We fought pressure from Trump, GOP state officials told panel 1/6 | National policy


WASHINGTON (AP) – The House Committee 1/6 presented tuesday Donald Trump’s relentless pressure to cancel the 2020 presidential electionaimed at showing that this led to widespread personal threats against the stewards of American democracy – the election workers and local officials who pushed back against the efforts of the defeated president.

The panel investigating the January 6, 2021 attack on the United States Capitol has resumed with a focus on Trump’s efforts to undo Joe Biden’s victory in the most local way – relying on those responsible from key battleground states to outright reject ballots or submit alternate voters for the final count in Congress. The pressure was fueled by the defeated president false allegations of voter fraud which, according to the panel, led directly to the riot on Capitol Hill.

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President Bennie Thompson said, “A handful of election officials in several key states have stood between Donald Trump and the overthrow of American democracy.”

The hearing opened with chilling accounts of the deluge of verbal attacks facing state and local elected officials, including Arizona Republican House Speaker Rusty Bowers, who said he was doing the subject of a ‘disturbing’ online smear campaign, bull horn protests at his home and a gun. – man waving taunting his family and neighbors.

Bowers ran through an account of being called by Trump one Sunday after returning from church when the defeated president presented his proposal to have the state replace his voters for Joe Biden with those who favored Trump.

“I said, look, you’re asking me to do something that’s against my oath,” Bowers told the committee.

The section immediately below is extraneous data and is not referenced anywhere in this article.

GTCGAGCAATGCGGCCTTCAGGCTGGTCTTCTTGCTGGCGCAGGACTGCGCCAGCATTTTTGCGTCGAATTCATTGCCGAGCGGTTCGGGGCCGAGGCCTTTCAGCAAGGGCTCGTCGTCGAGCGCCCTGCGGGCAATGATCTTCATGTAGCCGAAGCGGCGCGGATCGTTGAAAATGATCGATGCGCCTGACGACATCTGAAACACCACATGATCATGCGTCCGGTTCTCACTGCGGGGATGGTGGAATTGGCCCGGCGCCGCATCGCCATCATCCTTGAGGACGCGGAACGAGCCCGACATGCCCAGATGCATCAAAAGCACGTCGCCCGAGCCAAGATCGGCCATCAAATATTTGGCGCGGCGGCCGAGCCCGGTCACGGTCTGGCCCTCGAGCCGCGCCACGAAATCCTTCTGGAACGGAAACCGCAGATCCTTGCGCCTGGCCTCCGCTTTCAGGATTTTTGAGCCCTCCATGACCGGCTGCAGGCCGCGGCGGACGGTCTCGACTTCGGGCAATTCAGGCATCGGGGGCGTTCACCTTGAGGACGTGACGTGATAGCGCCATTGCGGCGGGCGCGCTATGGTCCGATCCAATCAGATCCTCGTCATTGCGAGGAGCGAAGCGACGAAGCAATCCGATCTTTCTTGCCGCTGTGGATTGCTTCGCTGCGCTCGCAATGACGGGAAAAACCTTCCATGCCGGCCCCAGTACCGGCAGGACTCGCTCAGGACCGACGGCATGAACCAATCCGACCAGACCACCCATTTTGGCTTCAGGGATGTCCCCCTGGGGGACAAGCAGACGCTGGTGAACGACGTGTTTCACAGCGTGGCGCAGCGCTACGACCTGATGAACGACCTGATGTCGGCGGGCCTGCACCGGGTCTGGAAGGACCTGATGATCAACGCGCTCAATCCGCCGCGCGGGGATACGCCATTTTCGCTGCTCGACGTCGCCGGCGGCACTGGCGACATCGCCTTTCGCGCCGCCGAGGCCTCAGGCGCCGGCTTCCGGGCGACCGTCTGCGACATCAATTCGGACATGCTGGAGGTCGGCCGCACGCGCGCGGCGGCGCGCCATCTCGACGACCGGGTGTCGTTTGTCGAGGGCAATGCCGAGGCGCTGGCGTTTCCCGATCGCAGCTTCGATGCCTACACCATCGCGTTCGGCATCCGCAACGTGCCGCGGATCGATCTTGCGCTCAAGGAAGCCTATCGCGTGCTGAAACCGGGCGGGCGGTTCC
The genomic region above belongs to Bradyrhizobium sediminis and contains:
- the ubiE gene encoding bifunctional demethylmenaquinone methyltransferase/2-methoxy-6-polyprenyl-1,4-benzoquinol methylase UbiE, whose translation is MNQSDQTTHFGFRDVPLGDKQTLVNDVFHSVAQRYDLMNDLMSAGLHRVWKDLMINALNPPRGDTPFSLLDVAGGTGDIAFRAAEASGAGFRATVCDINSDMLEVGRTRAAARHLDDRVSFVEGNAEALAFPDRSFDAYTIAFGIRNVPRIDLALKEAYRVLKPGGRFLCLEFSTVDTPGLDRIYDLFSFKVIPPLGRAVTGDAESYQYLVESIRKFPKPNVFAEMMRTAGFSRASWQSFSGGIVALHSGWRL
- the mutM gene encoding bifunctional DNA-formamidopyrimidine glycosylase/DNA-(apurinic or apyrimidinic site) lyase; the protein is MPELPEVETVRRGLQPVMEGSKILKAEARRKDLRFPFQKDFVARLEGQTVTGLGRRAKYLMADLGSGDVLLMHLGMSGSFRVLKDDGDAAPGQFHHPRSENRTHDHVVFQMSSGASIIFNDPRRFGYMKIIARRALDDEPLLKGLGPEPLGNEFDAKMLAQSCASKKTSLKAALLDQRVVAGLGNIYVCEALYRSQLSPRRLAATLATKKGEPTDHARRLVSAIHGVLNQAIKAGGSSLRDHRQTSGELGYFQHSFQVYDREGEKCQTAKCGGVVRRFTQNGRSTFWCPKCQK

Bowers insisted on seeing evidence of Trump voter fraud, which he said Trump’s team had never produced beyond vague allegations. He recalled Trump’s lawyer, Rudy Giuliani, telling him at one point, “‘We have a lot of theories, we just don’t have the evidence.'”

Trump wanted Bowers to hold a hearing at the state Capitol, but the Republican leader said there was already a “circus” atmosphere during the election. The panel showed video footage of protesters at the Arizona state house, including a key figure, the cocked hat wearing Jacob Chansleywho was later arrested during the Capitol Riot on January 6, 2021.

Trump nonetheless pressed the Arizona official, including in a follow-up call, suggesting he expected a better response from a fellow Republican.

But Bowers testified under oath that because of his faith, including a belief that the US Constitution is divinely inspired, what the president was asking him to do was “alien to my very being.”

Republican Rep. Liz Cheney, vice chair of the panel, hugged Bowers during a break from the hearing.

She implored Americans to heed the evidence presented, saying, “Donald Trump didn’t care about threats of violence. He did not condemn them, he made no effort to stop them.

“We can’t let America become a nation of conspiracy theories and thug violence.”

The public hearing, the panel’s fourth this month, stems from its year-long investigation into Trump’s unprecedented bid to stay in power, a sprawling ploy the Jan. 6 committee chairman likened to a ” coup attempt”.

Thompson, D-Miss., highlighted recent New Mexico election disputes and said, “The danger has not gone away. It is corrupting our democratic institutions.”

Georgia Secretary of State Brad Raffensperger testified to Trump’s phone call asking him to “find 11,780” votes that could topple his state to prevent Biden’s election victory.